Letters To The Editor

Letters To The Editor

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Diederich Says Stony Point Should Revisit Patriot Hills Sale

To the Editor:

November 4, 2021 – I am the attorney who succeeded in obtaining the Prop 7 referendum vote for the public. For the public to be presented with the facts, and then to decide.

Your article (“Stony Point Voters Say No To Patriot Hills Golf Course & Letchworth Village Property Sale – November 3, 2021) says there was a “campaign based on fear” on Prop 7. Well, the “fear” was that the Town’s contract with Mr. Amar was entirely one-sided, and provided the town with absolutely no protection against Mr. Amar or his LLC re-selling the land. The voters were told they should place their blind trust in Mr. Amar because he is a town resident. Blind faith is never prudent when it comes to big property interests.

I ran against the Supervisor, and Patriot Hills was a big issue for me. But I sat on the fence until Raj refused to agree to a reasonable Right of First Refusal. Instead, the town signed a deceptive one. That raised alarm bells.

If the town board handled things as they should have—transparently, and with an open and competitive procurement process—then perhaps Mr. Amar would have his project today (with protections in place for the townspeople).

I set forth my “Diederich Plan for Patriot Hills” in considerable detail. Let’s see if the Town Board does anything with it.

–Michael Diederich, Jr., Esq.

Assemblages: Good Strategy….or Recipe for Over-Scaled Development?

August 26, 2021 – CUPON Clarkstown urges the Town to protect neighborhoods by limiting assemblages in residential zones

In an article dated August 19, 2021, the Rockland County Business Journal outlines the benefits to developers of assemblages—the practice of purchasing contiguous land parcels and combining them into one lot. By combining smaller parcels into a larger lot, the author argues, a developer gets to maximize building potential—and financial profits—with expansive projects that might not be economically feasible on a single lot.

But what is the flip side of that coin? What of the residential neighborhoods that are left, literally, in the shadows of these “expansive” projects, which can include multi-family housing, schools or commercial projects, depending on the zone in which the assemblage is located?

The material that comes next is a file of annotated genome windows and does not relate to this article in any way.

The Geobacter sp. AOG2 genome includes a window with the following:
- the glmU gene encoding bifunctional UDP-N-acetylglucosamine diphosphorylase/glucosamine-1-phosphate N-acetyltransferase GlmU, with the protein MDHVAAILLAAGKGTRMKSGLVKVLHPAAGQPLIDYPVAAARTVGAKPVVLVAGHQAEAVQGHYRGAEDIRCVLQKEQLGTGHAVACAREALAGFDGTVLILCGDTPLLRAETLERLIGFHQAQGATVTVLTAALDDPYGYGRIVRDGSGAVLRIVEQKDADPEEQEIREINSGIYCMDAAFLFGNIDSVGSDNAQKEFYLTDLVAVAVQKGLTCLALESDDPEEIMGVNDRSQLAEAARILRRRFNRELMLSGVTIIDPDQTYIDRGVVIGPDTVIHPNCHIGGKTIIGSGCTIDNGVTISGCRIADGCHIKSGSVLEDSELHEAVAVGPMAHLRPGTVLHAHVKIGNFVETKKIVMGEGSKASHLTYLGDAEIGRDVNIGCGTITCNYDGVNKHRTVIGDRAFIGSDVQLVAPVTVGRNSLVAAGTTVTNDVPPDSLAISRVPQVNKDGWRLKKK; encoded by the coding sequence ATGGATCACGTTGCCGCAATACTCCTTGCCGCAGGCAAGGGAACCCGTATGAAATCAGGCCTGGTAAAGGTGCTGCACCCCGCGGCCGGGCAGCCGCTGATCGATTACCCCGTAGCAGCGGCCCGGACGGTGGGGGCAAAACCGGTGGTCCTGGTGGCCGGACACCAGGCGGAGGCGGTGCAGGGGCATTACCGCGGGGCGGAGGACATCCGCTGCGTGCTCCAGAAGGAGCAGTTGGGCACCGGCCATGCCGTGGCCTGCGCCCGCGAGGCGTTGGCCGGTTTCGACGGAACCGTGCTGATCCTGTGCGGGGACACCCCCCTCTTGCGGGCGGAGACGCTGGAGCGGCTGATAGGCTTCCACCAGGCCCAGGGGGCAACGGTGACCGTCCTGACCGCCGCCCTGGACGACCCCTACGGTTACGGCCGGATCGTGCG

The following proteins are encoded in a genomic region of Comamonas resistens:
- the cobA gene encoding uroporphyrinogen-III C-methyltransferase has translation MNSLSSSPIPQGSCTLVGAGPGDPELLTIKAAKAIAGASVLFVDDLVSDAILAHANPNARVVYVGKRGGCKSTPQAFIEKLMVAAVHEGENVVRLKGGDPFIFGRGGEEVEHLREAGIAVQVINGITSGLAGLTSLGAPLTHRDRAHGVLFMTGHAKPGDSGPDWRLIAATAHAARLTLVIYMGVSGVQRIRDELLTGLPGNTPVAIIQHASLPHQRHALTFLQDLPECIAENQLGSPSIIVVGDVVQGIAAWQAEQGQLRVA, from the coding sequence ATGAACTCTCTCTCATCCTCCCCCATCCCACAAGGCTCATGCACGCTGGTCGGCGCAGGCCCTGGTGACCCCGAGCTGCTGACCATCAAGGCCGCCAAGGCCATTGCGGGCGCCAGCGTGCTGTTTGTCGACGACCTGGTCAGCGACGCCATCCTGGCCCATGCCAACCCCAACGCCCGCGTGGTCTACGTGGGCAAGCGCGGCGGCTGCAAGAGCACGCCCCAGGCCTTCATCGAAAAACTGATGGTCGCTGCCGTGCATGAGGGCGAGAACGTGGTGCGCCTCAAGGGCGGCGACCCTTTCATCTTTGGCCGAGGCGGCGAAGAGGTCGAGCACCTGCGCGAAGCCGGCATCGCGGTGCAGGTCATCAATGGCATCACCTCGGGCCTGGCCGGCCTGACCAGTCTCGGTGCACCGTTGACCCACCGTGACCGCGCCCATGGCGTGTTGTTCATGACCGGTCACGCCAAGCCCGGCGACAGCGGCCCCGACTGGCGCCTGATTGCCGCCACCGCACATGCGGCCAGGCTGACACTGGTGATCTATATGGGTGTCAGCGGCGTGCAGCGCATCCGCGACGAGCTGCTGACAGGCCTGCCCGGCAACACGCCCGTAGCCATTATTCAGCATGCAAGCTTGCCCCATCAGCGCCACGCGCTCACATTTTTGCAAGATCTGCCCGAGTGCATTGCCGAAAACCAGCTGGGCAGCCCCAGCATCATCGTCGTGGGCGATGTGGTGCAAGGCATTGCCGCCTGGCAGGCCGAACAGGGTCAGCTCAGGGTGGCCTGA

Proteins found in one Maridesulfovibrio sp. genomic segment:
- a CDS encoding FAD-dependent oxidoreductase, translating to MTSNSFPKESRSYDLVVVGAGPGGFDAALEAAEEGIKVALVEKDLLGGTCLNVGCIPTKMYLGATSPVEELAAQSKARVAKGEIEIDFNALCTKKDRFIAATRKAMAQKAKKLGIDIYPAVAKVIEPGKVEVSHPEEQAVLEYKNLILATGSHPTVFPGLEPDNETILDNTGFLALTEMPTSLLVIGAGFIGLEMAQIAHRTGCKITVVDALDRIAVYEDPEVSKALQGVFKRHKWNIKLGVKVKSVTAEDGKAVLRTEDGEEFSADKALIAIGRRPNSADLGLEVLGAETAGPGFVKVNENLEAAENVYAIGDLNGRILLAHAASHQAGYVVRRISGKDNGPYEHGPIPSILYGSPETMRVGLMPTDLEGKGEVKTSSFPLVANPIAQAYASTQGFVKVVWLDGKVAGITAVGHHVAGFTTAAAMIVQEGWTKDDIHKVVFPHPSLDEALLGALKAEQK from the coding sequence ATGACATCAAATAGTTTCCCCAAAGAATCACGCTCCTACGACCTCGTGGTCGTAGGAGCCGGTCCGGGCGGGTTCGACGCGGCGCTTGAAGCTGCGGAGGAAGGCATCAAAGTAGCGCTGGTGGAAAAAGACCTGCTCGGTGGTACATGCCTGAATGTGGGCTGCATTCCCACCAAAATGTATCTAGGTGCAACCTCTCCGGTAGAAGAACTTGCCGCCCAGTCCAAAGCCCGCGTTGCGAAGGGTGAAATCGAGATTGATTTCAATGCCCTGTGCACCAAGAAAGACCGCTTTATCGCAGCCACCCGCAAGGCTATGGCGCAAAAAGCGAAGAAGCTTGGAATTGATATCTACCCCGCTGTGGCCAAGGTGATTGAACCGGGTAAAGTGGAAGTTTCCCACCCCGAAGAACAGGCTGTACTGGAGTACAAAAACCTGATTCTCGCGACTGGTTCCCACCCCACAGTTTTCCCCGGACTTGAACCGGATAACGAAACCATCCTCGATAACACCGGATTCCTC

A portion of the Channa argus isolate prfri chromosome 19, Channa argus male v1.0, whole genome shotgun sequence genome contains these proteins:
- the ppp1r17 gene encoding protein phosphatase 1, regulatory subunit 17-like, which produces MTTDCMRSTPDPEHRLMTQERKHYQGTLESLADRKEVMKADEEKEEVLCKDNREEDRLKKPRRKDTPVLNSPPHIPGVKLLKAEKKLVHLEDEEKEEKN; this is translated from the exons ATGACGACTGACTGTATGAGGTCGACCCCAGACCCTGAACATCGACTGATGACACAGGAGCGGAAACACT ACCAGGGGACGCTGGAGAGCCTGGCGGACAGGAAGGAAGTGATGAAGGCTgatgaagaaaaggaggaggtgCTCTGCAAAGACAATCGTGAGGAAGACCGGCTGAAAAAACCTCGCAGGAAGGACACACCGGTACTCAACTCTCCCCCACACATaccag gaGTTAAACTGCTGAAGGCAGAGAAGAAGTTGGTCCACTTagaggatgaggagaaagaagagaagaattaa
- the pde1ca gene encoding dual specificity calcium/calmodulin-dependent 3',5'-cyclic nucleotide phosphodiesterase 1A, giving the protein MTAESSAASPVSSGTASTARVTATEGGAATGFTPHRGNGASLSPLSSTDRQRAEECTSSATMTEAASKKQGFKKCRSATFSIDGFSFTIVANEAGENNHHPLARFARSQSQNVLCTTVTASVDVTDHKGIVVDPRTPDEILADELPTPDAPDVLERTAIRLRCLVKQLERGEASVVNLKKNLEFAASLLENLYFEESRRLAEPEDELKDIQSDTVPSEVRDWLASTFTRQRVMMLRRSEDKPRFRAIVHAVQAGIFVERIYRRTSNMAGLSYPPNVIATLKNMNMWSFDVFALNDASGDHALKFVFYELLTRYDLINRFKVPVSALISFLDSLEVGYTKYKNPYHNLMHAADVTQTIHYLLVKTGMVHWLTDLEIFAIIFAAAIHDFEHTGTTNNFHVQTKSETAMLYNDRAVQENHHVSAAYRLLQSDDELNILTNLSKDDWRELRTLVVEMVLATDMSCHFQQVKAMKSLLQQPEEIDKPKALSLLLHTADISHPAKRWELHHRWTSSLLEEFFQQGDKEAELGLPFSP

Let’s take a closer look at one example in Clarkstown: the proposal to demolish two existing single-family homes, combine the two land parcels, and construct a 37,495 square foot private school for 600 students, with 50 parking spaces, on West Clarkstown Road just south of New Hempstead Road.

This potential assemblage is located in an R-40 residential zone, which allows roughly one house per acre. Although schools are permitted by right in residential zones, this potential assemblage would allow for the construction of a much larger school than would be possible on a single lot. This makes economic sense for the developer, but what are the impacts on the surrounding neighborhood, which consists primarily of single-family homes ranging in average size from 1,000 – 3,000 square feet?

The proposed 37,495 square foot building will be over-scaled and out of character in relation to the surrounding neighborhood. Factor into this equation the exponential increases in density, traffic, noise, and light pollution that will accompany a project on this oversized parcel. What about the additional burdens on our water supply and sewer capacity? And don’t forget the need for an extensive stormwater management system to mitigate flooding as more trees are felled and green space diminished. How many lots can be combined into one—is it limited to two, three, four? Is it unlimited?

Local homeowners understandably feel like victims of a “bait and switch” scheme; we invested in our homes and our neighborhood thinking we were getting one thing, but we’re now being handed another.

Clarkstown is on the verge of adopting an updated Comprehensive Plan. One of the stated goals of the Plan is to protect residential neighborhoods from over-scaled development. If the Town is serious about this goal, they should re-consider the widespread use of assemblages, particularly in residentially-zoned neighborhoods where assemblages lead directly to over-scaled development in proportion to the surrounding community.

CUPON Clarkstown has made this recommendation to the Town throughout the comprehensive planning process, and will continue to advocate for this and other measures to protect our neighborhoods from over-scaled development.

As is the case with most zoning and land-use regulations, one size does not fit all. Assemblages might make sense in commercial zones, hamlet centers or mixed-use zones. With the adoption of an updated Comprehensive Plan, now is the time for Clarkstown to fine-tune our zoning codes to allow assemblages only in areas where residential neighborhoods will not be negatively impacted. The Town’s need for development must be balanced with the need for healthy and sustainable neighborhoods.

–CUPON Clarkstown of Bardonia, Congers, New City, Valley Cottage, & West Nyack Steering Committee: Laura Bidon, Jennifer McPhee, Dana Ramirez, David Ramirez

Rockland County Business Journal welcomes letters from readers on subjects of interest, including business, the environment, development and other similar topics.